Also, from 2001 to 2003, to meet the desires of planetary observers for simpler designs, we developed the 5-element 3–6mm and 2–4mm Nagler Zooms. Because zoom camera lenses are widely regarded as inferior to their fixed focal length equivalents and despite my name being normally associated with an 82° apparent field of view, I elected to use the Nagler name for these 50° models. I felt my reputation applied here was important to overcome the zoom stigma. Besides full-field performance in even fast scopes, which Orthoscopic and Plössl designs can’t match, these zooms are parfocal, with constant 50° apparent fields and 10mm eye relief at every setting, even 2mm! Equally important, the click-stop settings and power range permit instantly adjustable magnifications to mitigate atmospheric turbulence limits — a unique capability for obtaining real-time maximum planetary detail.

Expanding in-house design

This illustration charts the path from Nagler series designs to Ethos, Delos, and DeLite series eyepieces.
Paul Dellechiaie has worked at Tele Vue in many capacities since 1985. It was clear by 2002 that his technical capacities and telescope making experience made him an ideal candidate to learn optical design and become my right hand in developing new products. He honed his capabilities first on selected products to add to our lines in 2002 with the 2x Powermate and 24mm Panoptic eyepiece.

The 24mm Panoptic was to replace the dual-barrel 22mm model with a maximum true field version for 1¼" focusers. It is also an alternative to the 32mm Plössl. Its improved performance has received wide acclaim, especially for binocular viewers. In 2003, Dellechiaie’s 41mm scaled version of the 24mm achieved the maximum true field for 2" eyepieces, equal to that of the 55mm Plössl.

Turning eyesight problems into opportunities

By 2005, my eyesight astigmatism reached 1¾ diopters, and I became increasingly frustrated using eyeglasses, so I embarked on a project to develop a universal solution to replace eyeglasses: the Dioptrx lens. The Dioptrx lenses have from ¼ up to 3½ diopters of astigmatism ground into them. Housed in a simple cell that replaces the original rubber eyeguard from our long-eye-relief eyepieces, the Dioptrx sits over the eye lens and can be rotated to correct your exact prescription including angle adjustment. Made from quality, polished optical glass and using advanced multicoatings Dioptrx stays true to my “do no harm” philosophy.

If you see me at a convention, I can test you with a real demonstration. Customer reports and magazine reviews transformed my eyesight frustration into a market success.

Another groundbreaker

While I had been concentrating on developing the “Imaging System” telescopes and accessories, my son David, who started full-time with Tele Vue in 1988, and is now company president, suggested a groundbreaking project to Dellechiaie while I was away on a vacation in early 2006: to reprise the Nagler revolution by developing a 100° apparent field of view eyepiece with major advancements in distortion and other aberration correction, color neutrality, contrast enhancement, and long eye-relief.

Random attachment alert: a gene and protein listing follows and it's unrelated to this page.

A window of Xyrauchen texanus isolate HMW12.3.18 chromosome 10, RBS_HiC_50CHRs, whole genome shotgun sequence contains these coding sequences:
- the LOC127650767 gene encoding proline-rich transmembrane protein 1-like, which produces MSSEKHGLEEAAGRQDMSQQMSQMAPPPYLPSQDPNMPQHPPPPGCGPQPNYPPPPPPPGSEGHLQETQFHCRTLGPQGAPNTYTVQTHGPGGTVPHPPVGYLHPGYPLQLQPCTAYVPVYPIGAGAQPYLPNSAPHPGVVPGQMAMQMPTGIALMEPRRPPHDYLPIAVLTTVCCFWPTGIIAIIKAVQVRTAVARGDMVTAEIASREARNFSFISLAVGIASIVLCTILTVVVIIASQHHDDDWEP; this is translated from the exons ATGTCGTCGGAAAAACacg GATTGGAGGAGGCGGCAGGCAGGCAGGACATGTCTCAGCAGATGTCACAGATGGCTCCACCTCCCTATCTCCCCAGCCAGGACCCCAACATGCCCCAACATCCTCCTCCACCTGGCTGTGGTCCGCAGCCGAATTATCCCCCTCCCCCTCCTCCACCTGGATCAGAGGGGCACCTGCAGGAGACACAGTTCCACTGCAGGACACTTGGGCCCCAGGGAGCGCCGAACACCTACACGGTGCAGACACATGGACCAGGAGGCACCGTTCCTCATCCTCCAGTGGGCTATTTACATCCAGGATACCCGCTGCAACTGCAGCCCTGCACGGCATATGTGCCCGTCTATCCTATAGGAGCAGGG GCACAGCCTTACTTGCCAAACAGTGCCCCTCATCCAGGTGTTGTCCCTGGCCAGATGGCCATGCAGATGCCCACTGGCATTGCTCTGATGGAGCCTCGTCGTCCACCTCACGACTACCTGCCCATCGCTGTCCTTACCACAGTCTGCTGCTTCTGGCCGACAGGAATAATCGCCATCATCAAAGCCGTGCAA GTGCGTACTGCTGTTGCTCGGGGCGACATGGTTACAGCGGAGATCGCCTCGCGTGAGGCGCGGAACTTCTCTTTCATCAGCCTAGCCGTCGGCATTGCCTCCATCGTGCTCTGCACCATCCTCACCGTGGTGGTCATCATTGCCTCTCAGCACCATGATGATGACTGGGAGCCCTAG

He wanted it to be an all-around, “no-excuses” performer and suggested some direction for Dellechiaie to explore in creating such a design. Their plot was to keep the project a secret from me until there was a preliminary design that looked to satisfy the project goals. It worked, and David named it “Ethos,” reflecting positive attributes that Tele Vue stands for: image purity using every technical advancement available, exceptional build quality, and business and marketing integrity. And we chose 13mm as the first focal length in homage to and for direct comparison to its forbearer.

The 13mm Ethos appeared in 2007, and I had the pleasure of introducing it to fellow amateurs at conventions around the country. I heard so many “wows” that it inspired me to find a technical explanation for “WOW.” See my essay on our website titled “The Majesty Factor” — a factually correct explanation sometimes reviled by “Internet experts” as a marketing gimmick. Well, boys gotta have fun, and I certainly did.

By 2008, we expanded the line to add 6mm, 8mm, and 17mm models; 2010 witnessed 10mm and 21mm focal lengths; and 2010 and 2011 saw special versions, the 3.7 and 4.7mm models. In evaluating these designs, it was clear to me that we could expand the apparent fields from 100° to 110°, the very same field I designed more than 40 years earlier in the lunar module simulator, which inspired my “spacewalk” eyepiece quest.  So, I asked Paul to push a little harder. Look at the Moon through these eyepieces, and you may get the same goosebumps I got as the majestic lunar landscape flew past me in the simulator's triangular window (hence, 110° SX, for Simulator eXperience).

In 2009, when I saw that Mike Lockwood had made a 20-inch f/3 no-ladder Dobsonian reflector, we asked Dellechiaie to develop a more advanced Paracorr to accommodate our wide eyepiece line. The Paracorr Type-2 that he developed makes an f/3 system perform like one at f/12 (with respect to image quality).

Al Nagler is an optician, to be sure. But he’s also a dedicated visual observer who still relishes a dark night sky.
By 2010, because of dramatic price increases in the rare-earth element lanthanum that China supplies to glass manufacturers outside of China, it became clear that our heavily lanthanum-glassed Radian line was not practical to reorder. This raised the question: Could we make a better version based on our Ethos success, using other glass options, and at competitive pricing? The answer was “Delos” with 72° apparent field, 20mm eye relief eyepieces with all of the performance attributes of the Ethos line.  These unique, non-scaled designs of 17.3mm, 14mm, 12mm, 10mm, 8mm, 6mm, 4.5mm, and 3.5mm focal lengths are relatively compact models and binoviewer friendly. Each features a sliding locking eyeguard housing that accepts Dioptrx.

I chose “Delos” for a name because that’s the island where Apollo, the Roman god of light, was born. And it gives recognition to Paul Dellechiaie, who is also currently designing the DeLite series.

The DeLite is an even more compact and economical eyepiece with a 62° apparent field and a similar eyeguard locking mechanism. It was introduced in focal lengths of 18.2mm, 11mm, and 7mm at the Northeast Astronomy Forum in 2015. The name DeLite generated a lot of discussion here at Tele Vue, but it credits Dellechiaie in the name and nods to being a lightweight Delos. Even the detractors of the name admitted it was a delight to look through.

Follow our progress at, see us at conventions and star parties, or call Tele Vue at 845-469-4551 for advice from our knowledgeable staff of fellow amateur enthusiasts. Like them, I also enjoy talking with fellow amateurs.

— Al Nagler